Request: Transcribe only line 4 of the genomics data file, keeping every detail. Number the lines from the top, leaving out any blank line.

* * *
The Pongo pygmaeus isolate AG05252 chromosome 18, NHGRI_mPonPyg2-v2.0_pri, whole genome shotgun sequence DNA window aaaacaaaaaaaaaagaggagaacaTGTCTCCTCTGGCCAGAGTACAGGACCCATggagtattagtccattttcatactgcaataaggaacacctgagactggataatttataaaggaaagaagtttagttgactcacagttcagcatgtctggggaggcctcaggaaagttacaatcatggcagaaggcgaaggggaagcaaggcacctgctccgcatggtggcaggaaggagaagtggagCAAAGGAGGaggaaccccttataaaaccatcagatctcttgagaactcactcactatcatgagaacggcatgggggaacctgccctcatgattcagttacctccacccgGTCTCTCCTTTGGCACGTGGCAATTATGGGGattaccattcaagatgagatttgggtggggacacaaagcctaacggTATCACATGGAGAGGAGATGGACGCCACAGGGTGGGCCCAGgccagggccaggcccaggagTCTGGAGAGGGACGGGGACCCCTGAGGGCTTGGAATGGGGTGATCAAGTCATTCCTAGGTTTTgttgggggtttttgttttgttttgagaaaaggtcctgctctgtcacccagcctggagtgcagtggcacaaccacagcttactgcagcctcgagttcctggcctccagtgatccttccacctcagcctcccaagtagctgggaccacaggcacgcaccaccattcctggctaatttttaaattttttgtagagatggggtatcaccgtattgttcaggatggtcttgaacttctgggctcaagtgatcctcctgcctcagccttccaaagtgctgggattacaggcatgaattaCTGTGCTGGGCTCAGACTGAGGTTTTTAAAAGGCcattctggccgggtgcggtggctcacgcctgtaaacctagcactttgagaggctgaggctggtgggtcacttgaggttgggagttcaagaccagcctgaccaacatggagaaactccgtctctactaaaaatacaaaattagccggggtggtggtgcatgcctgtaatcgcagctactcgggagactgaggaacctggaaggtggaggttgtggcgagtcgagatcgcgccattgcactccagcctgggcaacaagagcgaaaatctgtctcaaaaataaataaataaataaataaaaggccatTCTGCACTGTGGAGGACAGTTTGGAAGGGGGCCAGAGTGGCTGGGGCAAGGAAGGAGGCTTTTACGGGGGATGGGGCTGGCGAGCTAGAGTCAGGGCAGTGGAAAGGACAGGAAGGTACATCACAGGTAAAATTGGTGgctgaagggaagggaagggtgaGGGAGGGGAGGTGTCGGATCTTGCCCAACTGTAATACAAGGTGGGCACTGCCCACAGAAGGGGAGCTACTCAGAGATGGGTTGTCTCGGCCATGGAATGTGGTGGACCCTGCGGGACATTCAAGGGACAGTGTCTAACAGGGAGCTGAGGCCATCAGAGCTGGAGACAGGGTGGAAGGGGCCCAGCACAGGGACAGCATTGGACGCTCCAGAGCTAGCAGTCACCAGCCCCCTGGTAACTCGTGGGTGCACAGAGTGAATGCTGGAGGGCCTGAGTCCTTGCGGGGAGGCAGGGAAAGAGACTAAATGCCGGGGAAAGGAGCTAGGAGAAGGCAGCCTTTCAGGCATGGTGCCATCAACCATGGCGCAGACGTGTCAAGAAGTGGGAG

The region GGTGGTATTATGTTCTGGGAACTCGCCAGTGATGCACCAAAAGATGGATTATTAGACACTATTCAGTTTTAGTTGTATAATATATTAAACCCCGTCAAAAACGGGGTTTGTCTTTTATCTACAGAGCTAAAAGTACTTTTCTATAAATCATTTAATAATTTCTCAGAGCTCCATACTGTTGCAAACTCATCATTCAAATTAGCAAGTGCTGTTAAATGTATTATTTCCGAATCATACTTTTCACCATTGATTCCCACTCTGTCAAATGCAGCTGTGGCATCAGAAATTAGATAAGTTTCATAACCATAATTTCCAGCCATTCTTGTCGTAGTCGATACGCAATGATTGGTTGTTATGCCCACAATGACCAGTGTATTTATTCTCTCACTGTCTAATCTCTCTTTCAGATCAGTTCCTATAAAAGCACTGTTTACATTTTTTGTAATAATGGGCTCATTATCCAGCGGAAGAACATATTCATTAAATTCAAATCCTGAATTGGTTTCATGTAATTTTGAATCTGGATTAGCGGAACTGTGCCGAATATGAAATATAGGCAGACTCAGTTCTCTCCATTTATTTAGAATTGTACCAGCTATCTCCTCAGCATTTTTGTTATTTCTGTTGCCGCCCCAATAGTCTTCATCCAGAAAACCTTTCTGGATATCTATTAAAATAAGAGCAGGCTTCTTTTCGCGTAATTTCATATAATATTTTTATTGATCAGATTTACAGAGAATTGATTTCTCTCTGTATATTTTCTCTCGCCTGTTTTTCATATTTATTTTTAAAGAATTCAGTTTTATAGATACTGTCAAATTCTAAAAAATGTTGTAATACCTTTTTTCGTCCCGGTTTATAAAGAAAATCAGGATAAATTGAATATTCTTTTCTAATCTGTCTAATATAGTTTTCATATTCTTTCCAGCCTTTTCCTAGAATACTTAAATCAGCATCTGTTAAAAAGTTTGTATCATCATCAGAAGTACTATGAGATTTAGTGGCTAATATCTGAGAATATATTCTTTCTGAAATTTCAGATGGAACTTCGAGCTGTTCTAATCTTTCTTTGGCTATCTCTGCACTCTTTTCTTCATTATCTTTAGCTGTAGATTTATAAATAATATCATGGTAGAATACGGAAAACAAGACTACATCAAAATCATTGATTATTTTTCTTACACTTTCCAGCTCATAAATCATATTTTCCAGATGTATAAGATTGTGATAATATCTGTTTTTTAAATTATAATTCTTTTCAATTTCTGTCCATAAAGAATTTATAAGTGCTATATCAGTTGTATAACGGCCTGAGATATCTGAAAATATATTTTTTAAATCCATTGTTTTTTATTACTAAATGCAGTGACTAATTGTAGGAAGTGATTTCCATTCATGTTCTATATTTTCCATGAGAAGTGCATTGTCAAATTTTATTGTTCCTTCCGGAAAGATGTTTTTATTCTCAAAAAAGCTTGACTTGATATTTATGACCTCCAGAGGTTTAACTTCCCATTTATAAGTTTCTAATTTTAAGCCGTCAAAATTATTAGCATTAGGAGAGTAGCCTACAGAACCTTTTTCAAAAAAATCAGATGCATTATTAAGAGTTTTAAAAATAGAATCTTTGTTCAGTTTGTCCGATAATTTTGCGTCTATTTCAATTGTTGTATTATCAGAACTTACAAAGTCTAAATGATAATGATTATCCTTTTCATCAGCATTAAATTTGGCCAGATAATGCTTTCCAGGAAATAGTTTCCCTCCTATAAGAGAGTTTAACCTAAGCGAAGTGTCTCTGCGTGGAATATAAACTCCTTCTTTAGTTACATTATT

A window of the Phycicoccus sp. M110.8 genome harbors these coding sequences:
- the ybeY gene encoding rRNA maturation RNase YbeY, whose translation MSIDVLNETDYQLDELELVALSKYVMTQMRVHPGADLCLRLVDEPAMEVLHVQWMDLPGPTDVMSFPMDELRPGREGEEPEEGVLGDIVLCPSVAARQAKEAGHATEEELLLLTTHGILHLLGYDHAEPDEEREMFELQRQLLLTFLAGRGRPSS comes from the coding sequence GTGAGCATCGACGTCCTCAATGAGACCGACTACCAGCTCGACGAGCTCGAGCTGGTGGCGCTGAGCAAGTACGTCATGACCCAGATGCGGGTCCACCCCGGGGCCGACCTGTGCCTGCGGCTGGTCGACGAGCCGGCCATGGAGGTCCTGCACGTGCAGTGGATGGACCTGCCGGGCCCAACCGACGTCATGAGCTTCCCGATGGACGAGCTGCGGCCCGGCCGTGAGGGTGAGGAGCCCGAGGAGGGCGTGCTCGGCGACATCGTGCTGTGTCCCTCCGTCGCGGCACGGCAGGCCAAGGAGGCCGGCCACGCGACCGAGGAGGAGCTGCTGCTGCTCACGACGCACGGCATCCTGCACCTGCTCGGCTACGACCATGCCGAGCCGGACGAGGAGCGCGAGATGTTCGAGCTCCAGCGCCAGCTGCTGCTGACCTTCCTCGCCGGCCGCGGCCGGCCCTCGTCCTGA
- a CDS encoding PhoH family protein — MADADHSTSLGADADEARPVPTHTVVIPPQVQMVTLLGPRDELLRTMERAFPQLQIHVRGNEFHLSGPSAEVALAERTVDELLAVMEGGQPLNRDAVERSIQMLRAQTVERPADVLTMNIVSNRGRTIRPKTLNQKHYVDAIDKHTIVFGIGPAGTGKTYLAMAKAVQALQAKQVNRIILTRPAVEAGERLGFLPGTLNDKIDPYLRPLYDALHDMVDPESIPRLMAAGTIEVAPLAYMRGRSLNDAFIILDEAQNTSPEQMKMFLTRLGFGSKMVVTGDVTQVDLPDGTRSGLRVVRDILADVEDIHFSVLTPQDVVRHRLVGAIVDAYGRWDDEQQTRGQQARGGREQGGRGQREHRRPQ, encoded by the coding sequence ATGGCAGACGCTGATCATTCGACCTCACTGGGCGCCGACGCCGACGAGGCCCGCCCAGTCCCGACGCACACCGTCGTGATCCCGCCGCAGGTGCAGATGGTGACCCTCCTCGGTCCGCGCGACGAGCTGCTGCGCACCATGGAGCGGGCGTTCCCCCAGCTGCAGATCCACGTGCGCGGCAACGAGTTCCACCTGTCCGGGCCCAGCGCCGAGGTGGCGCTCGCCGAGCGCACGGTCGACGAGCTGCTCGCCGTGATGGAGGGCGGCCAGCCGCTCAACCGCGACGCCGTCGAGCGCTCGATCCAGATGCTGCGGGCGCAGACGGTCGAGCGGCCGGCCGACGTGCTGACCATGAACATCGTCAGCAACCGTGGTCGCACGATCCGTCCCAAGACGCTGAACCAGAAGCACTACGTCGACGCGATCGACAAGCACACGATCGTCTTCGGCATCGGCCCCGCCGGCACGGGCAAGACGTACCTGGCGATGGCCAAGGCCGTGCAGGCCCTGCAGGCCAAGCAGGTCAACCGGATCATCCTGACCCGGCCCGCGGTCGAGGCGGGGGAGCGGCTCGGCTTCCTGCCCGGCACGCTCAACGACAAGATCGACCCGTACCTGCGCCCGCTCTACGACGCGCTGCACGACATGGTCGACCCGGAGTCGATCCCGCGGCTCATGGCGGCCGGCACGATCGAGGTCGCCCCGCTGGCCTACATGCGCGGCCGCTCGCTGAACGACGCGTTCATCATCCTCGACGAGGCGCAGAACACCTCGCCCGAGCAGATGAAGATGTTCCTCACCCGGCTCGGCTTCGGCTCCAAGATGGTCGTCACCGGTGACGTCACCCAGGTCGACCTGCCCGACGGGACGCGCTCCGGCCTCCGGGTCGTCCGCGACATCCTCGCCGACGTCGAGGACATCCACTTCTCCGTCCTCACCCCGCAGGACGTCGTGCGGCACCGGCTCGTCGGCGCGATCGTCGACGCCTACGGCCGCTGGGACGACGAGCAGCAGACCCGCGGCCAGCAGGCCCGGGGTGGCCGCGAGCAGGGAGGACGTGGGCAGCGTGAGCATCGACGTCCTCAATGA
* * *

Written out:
- the ybeY gene encoding rRNA maturation RNase YbeY, whose translation MSIDVLNETDYQLDELELVALSKYVMTQMRVHPGADLCLRLVDEPAMEVLHVQWMDLPGPTDVMSFPMDELRPGREGEEPEEGVLGDIVLCPSVAARQAKEAGHATEEELLLLTTHGILHLLGYDHAEPDEEREMFELQRQLLLTFLAGRGRPSS comes from the coding sequence GTGAGCATCGACGTCCTCAATGAGACCGACTACCAGCTCGACGAGCTCGAGCTGGTGGCGCTGAGCAAGTACGTCATGACCCAGATGCGGGTCCACCCCGGGGCCGACCTGTGCCTGCGGCTGGTCGACGAGCCGGCCATGGAGGTCCTGCACGTGCAGTGGATGGACCTGCCGGGCCCAACCGACGTCATGAGCTTCCCGATGGACGAGCTGCGGCCCGGCCGTGAGGGTGAGGAGCCCGAGGAGGGCGTGCTCGGCGACATCGTGCTGTGTCCCTCCGTCGCGGCACGGCAGGCCAAGGAGGCCGGCCACGCGACCGAGGAGGAGCTGCTGCTGCTCACGACGCACGGCATCCTGCACCTGCTCGGCTACGACCATGCCGAGCCGGACGAGGAGCGCGAGATGTTCGAGCTCCAGCGCCAGCTGCTGCTGACCTTCCTCGCCGGCCGCGGCCGGCCCTCGTCCTGA